Old Lusitanian    Old Lusitanian

Old Lusitanian is an "analytic" script invented by Doug Barton to write his invented language by the same name. The script combines various elements to produce "letters", and the language is based in part on Portuguese. The name Lusitanian comes from the Latin name for Portugual: Lusitania.

Notable features

  • Type of script: "analytic"
  • Direction of writing: writing begins on the lower right and progresses upwards in columns running from right to left.
  • Used to write: Old Lusitanian

Old Lusitanian script

This chart sets out the basic Old Lusitanian characters in a matrix.

Old Lusitanian script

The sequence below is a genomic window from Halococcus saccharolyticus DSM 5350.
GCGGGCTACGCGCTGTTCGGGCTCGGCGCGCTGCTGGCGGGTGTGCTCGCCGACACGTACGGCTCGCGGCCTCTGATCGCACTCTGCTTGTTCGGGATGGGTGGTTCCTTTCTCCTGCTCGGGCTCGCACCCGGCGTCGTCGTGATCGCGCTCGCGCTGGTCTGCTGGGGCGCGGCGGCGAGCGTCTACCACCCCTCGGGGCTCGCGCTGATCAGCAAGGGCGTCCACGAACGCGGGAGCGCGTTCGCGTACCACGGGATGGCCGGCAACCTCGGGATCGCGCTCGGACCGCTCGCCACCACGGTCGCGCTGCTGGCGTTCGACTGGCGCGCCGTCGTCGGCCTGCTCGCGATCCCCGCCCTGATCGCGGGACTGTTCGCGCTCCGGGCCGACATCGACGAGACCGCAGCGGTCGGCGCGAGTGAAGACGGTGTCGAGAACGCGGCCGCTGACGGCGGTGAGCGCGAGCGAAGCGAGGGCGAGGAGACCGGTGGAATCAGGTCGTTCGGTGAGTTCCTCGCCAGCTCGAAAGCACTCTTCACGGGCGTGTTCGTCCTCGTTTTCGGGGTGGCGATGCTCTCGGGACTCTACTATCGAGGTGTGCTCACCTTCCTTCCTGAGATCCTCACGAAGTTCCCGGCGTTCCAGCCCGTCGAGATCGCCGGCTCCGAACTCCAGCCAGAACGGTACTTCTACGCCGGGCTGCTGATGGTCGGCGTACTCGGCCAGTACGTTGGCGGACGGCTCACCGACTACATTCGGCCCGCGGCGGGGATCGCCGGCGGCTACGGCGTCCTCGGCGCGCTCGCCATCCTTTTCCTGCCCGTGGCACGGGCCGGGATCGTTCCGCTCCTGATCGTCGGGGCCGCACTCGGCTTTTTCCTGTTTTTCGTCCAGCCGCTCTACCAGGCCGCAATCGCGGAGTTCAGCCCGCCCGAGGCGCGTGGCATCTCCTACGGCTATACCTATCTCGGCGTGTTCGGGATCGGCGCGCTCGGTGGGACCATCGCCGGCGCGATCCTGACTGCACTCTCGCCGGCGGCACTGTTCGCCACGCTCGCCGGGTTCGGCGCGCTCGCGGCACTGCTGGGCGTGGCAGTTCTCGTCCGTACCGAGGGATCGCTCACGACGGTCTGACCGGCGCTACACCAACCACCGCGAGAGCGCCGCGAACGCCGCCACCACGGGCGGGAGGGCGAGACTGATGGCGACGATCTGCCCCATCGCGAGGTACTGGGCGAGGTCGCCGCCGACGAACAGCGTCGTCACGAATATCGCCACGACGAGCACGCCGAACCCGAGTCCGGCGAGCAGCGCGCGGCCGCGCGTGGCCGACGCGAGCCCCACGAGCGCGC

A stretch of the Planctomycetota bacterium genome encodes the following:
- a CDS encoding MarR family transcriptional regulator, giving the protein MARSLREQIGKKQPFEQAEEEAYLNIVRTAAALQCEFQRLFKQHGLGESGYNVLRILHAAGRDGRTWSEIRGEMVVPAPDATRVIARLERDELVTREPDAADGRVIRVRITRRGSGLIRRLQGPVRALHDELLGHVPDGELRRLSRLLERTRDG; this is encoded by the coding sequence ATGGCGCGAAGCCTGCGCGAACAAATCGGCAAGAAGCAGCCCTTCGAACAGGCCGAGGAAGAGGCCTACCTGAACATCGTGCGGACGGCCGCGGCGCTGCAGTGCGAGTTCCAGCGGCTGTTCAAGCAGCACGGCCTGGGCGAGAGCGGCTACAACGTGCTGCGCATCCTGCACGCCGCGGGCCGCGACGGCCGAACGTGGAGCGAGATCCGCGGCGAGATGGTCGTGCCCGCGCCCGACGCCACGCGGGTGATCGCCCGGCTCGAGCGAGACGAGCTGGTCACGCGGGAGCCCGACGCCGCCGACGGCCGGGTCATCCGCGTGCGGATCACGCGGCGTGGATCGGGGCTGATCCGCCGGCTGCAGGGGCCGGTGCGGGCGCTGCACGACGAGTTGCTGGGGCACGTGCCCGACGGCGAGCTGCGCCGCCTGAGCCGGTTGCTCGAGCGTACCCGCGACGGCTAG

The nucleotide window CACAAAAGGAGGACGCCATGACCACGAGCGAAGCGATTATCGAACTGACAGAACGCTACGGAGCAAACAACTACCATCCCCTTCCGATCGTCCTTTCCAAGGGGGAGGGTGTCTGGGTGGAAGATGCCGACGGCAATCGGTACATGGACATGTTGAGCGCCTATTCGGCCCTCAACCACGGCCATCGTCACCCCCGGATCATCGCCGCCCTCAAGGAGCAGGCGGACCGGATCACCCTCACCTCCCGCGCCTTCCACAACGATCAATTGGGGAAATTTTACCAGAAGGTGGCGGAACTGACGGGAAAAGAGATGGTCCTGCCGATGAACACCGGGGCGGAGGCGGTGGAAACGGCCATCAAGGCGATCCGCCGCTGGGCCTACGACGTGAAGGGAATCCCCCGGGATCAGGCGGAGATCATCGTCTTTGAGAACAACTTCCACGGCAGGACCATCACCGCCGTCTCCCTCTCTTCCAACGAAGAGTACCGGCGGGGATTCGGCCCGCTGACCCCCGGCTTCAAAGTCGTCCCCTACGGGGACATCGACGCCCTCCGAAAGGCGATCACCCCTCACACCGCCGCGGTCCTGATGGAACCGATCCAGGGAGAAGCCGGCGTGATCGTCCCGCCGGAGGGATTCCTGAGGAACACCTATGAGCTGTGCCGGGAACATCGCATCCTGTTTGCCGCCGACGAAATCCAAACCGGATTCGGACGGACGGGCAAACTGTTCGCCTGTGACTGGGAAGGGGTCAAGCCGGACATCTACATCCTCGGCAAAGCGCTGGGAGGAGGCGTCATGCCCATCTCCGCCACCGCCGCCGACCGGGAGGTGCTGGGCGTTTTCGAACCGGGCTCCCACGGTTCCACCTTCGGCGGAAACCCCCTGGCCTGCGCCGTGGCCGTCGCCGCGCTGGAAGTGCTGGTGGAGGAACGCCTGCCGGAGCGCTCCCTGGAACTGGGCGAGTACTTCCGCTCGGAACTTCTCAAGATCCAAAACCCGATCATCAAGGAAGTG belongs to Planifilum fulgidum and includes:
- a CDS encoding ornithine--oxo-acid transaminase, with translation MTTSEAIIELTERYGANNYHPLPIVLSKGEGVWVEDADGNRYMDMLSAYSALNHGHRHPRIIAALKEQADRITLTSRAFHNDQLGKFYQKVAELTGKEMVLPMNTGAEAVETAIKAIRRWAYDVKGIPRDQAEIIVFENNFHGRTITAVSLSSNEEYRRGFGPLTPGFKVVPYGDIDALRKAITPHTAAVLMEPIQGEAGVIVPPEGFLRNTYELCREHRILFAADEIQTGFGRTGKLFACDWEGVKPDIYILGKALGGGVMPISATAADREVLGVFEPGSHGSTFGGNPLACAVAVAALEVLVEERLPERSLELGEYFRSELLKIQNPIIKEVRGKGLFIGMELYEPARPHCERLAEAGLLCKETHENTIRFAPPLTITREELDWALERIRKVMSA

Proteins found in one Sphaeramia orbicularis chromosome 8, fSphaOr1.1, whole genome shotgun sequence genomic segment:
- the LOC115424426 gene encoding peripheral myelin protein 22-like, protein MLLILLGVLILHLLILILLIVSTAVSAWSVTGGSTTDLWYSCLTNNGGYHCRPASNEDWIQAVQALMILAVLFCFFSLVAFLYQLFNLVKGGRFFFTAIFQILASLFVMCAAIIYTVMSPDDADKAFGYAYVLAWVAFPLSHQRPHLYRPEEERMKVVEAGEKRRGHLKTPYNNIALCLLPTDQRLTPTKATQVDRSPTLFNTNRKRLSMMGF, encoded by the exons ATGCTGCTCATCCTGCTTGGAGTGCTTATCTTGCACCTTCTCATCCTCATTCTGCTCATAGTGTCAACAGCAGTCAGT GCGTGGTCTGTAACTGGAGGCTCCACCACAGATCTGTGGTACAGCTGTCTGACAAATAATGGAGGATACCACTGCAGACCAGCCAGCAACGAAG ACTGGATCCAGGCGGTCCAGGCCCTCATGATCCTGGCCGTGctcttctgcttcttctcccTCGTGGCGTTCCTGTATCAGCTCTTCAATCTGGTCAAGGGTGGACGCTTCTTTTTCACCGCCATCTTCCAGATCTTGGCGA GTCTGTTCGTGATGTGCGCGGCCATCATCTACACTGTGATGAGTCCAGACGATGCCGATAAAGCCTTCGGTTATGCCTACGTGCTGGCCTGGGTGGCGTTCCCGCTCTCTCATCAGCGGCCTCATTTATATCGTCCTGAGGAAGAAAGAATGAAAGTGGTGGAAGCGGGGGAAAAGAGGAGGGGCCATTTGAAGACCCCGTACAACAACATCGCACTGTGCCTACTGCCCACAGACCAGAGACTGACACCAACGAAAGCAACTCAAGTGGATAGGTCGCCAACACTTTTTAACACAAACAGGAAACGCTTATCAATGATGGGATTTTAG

The vertical axis shows degree of articulatory stricture. Starting from the first full row on bottom (in Old Lusitanian everything including charts and numbering begins at the bottom right), zero stroke indicates zero height or stricture. The tongue rests in neutral position in terms of height, though frontedness may vary. The sounds here can be only vowels. Since vowels can only be produced in the area of maximum resonance or height in the vocal tract, all characters in this row except palatal and velar are grayed-out. Next up are the approximants which include the traditional "high" vowels and the approximant consonants. The tongue is raised, but not enough to produce friction or contact. Approximation is marked by an upward-sweeping stroke to the right of the frontedness character (all height strokes are on the right - the fist thing encountered in a character). Moving up a row are the fricatives. Friction is marked by a stroke sweeping down from the top of the character. The top row shows articulatory contact, marked by a horizontal stroke attached to the top of the frontedness character. It is the highest stroke visually. Any sound produced by contact between the mobile and immobile articulators is marked this way or similarly - taps and trills, oral, nasal and lateral stops.